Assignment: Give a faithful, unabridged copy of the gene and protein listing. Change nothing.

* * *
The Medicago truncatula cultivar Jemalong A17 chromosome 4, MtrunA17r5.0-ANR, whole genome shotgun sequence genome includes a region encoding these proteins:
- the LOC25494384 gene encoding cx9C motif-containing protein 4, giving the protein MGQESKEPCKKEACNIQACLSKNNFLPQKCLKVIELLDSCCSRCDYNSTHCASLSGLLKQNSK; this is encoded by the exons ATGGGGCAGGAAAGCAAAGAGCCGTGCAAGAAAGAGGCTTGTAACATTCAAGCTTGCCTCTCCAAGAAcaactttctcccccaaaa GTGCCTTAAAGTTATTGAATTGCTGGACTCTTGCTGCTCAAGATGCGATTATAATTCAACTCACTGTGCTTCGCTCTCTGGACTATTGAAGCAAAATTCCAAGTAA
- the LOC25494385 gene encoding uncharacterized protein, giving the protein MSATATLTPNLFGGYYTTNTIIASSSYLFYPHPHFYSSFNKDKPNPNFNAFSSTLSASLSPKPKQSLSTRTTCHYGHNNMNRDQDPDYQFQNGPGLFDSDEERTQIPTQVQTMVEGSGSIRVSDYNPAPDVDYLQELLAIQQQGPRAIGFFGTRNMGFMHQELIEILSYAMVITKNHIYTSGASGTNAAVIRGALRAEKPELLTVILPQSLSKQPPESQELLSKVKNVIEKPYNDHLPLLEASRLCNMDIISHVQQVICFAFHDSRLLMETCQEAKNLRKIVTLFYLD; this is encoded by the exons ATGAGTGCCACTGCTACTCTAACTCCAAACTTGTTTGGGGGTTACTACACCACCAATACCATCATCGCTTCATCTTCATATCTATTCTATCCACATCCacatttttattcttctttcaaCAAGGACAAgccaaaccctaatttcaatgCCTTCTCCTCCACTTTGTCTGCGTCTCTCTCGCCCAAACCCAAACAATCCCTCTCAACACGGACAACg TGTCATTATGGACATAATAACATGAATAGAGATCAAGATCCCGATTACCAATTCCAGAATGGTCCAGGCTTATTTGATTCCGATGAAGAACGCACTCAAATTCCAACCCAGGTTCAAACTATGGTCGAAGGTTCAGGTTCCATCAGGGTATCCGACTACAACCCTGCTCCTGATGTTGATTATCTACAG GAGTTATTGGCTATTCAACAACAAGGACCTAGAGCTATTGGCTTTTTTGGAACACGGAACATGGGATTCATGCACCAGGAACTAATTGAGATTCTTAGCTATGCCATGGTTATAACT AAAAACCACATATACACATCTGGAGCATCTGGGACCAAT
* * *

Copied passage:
The Medicago truncatula cultivar Jemalong A17 chromosome 4, MtrunA17r5.0-ANR, whole genome shotgun sequence genome includes a region encoding these proteins:
- the LOC25494384 gene encoding cx9C motif-containing protein 4, giving the protein MGQESKEPCKKEACNIQACLSKNNFLPQKCLKVIELLDSCCSRCDYNSTHCASLSGLLKQNSK; this is encoded by the exons ATGGGGCAGGAAAGCAAAGAGCCGTGCAAGAAAGAGGCTTGTAACATTCAAGCTTGCCTCTCCAAGAAcaactttctcccccaaaa GTGCCTTAAAGTTATTGAATTGCTGGACTCTTGCTGCTCAAGATGCGATTATAATTCAACTCACTGTGCTTCGCTCTCTGGACTATTGAAGCAAAATTCCAAGTAA
- the LOC25494385 gene encoding uncharacterized protein, giving the protein MSATATLTPNLFGGYYTTNTIIASSSYLFYPHPHFYSSFNKDKPNPNFNAFSSTLSASLSPKPKQSLSTRTTCHYGHNNMNRDQDPDYQFQNGPGLFDSDEERTQIPTQVQTMVEGSGSIRVSDYNPAPDVDYLQELLAIQQQGPRAIGFFGTRNMGFMHQELIEILSYAMVITKNHIYTSGASGTNAAVIRGALRAEKPELLTVILPQSLSKQPPESQELLSKVKNVIEKPYNDHLPLLEASRLCNMDIISHVQQVICFAFHDSRLLMETCQEAKNLRKIVTLFYLD; this is encoded by the exons ATGAGTGCCACTGCTACTCTAACTCCAAACTTGTTTGGGGGTTACTACACCACCAATACCATCATCGCTTCATCTTCATATCTATTCTATCCACATCCacatttttattcttctttcaaCAAGGACAAgccaaaccctaatttcaatgCCTTCTCCTCCACTTTGTCTGCGTCTCTCTCGCCCAAACCCAAACAATCCCTCTCAACACGGACAACg TGTCATTATGGACATAATAACATGAATAGAGATCAAGATCCCGATTACCAATTCCAGAATGGTCCAGGCTTATTTGATTCCGATGAAGAACGCACTCAAATTCCAACCCAGGTTCAAACTATGGTCGAAGGTTCAGGTTCCATCAGGGTATCCGACTACAACCCTGCTCCTGATGTTGATTATCTACAG GAGTTATTGGCTATTCAACAACAAGGACCTAGAGCTATTGGCTTTTTTGGAACACGGAACATGGGATTCATGCACCAGGAACTAATTGAGATTCTTAGCTATGCCATGGTTATAACT AAAAACCACATATACACATCTGGAGCATCTGGGACCAAT